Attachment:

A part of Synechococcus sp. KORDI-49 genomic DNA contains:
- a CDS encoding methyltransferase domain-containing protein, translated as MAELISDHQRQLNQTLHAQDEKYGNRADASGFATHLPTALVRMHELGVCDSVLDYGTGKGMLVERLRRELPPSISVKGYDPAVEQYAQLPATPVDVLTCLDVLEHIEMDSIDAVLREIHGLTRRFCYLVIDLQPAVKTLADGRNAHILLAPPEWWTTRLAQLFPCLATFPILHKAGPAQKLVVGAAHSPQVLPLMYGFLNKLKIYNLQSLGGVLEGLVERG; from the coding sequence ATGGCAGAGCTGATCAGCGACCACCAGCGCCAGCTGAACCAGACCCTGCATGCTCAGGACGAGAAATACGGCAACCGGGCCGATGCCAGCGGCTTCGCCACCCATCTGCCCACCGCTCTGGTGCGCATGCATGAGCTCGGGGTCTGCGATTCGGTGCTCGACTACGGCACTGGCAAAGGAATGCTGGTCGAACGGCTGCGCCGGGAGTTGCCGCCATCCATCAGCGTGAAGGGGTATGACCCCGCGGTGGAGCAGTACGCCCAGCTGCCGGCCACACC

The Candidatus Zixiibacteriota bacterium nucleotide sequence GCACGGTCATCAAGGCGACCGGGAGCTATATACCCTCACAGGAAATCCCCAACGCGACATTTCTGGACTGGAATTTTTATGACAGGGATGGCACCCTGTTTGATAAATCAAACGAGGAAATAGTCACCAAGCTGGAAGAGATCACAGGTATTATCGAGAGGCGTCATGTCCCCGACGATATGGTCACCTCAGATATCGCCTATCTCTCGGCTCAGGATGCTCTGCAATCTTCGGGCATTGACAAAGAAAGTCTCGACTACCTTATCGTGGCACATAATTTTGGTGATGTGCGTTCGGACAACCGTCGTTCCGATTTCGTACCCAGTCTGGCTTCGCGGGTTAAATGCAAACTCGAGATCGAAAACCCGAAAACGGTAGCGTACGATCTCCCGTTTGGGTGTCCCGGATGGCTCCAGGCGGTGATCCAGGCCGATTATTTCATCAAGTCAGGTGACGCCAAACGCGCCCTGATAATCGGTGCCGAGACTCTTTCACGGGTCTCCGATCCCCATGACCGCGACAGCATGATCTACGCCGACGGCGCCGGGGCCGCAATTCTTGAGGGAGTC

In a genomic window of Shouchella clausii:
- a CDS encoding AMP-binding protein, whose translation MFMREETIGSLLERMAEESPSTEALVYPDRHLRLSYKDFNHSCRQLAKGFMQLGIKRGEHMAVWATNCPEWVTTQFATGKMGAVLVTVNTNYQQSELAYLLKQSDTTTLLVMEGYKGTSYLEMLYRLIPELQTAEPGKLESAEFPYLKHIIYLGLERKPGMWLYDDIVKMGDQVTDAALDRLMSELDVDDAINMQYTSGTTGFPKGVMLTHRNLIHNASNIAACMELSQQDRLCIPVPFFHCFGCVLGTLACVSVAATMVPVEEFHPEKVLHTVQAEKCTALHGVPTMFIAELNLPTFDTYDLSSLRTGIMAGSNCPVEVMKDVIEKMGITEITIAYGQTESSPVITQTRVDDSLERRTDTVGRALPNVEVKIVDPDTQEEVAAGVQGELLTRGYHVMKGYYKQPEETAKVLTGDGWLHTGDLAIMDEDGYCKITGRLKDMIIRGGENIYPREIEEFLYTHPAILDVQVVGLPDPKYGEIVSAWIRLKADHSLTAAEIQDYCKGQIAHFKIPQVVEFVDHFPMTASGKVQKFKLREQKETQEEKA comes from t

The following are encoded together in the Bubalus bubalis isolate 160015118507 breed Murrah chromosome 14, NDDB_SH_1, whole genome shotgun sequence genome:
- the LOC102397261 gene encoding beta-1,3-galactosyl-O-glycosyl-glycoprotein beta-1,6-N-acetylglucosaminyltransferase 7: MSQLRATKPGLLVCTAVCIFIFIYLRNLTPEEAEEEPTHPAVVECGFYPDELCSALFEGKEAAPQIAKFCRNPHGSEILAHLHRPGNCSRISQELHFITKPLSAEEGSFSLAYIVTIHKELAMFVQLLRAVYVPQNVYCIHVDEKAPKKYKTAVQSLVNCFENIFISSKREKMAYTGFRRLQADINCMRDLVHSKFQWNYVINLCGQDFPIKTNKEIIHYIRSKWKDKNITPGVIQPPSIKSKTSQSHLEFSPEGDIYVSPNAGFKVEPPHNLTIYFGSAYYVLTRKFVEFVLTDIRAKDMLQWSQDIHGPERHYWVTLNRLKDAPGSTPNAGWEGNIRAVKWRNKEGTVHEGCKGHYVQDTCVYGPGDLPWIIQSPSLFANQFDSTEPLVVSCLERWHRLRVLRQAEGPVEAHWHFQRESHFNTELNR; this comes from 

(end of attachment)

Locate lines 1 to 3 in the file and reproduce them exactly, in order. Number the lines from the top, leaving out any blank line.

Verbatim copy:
A part of Synechococcus sp. KORDI-49 genomic DNA contains:
- a CDS encoding methyltransferase domain-containing protein, translated as MAELISDHQRQLNQTLHAQDEKYGNRADASGFATHLPTALVRMHELGVCDSVLDYGTGKGMLVERLRRELPPSISVKGYDPAVEQYAQLPATPVDVLTCLDVLEHIEMDSIDAVLREIHGLTRRFCYLVIDLQPAVKTLADGRNAHILLAPPEWWTTRLAQLFPCLATFPILHKAGPAQKLVVGAAHSPQVLPLMYGFLNKLKIYNLQSLGGVLEGLVERG; from the coding sequence ATGGCAGAGCTGATCAGCGACCACCAGCGCCAGCTGAACCAGACCCTGCATGCTCAGGACGAGAAATACGGCAACCGGGCCGATGCCAGCGGCTTCGCCACCCATCTGCCCACCGCTCTGGTGCGCATGCATGAGCTCGGGGTCTGCGATTCGGTGCTCGACTACGGCACTGGCAAAGGAATGCTGGTCGAACGGCTGCGCCGGGAGTTGCCGCCATCCATCAGCGTGAAGGGGTATGACCCCGCGGTGGAGCAGTACGCCCAGCTGCCGGCCACACC

The Candidatus Zixiibacteriota bacterium nucleotide sequence GCACGGTCATCAAGGCGACCGGGAGCTATATACCCTCACAGGAAATCCCCAACGCGACATTTCTGGACTGGAATTTTTATGACAGGGATGGCACCCTGTTTGATAAATCAAACGAGGAAATAGTCACCAAGCTGGAAGAGATCACAGGTATTATCGAGAGGCGTCATGTCCCCGACGATATGGTCACCTCAGATATCGCCTATCTCTCGGCTCAGGATGCTCTGCAATCTTCGGGCATTGACAAAGAAAGTCTCGACTACCTTATCGTGGCACATAATTTTGGTGATGTGCGTTCGGACAACCGTCGTTCCGATTTCGTACCCAGTCTGGCTTCGCGGGTTAAATGCAAACTCGAGATCGAAAACCCGAAAACGGTAGCGTACGATCTCCCGTTTGGGTGTCCCGGATGGCTCCAGGCGGTGATCCAGGCCGATTATTTCATCAAGTCAGGTGACGCCAAACGCGCCCTGATAATCGGTGCCGAGACTCTTTCACGGGTCTCCGATCCCCATGACCGCGACAGCATGATCTACGCCGACGGCGCCGGGGCCGCAATTCTTGAGGGAGTC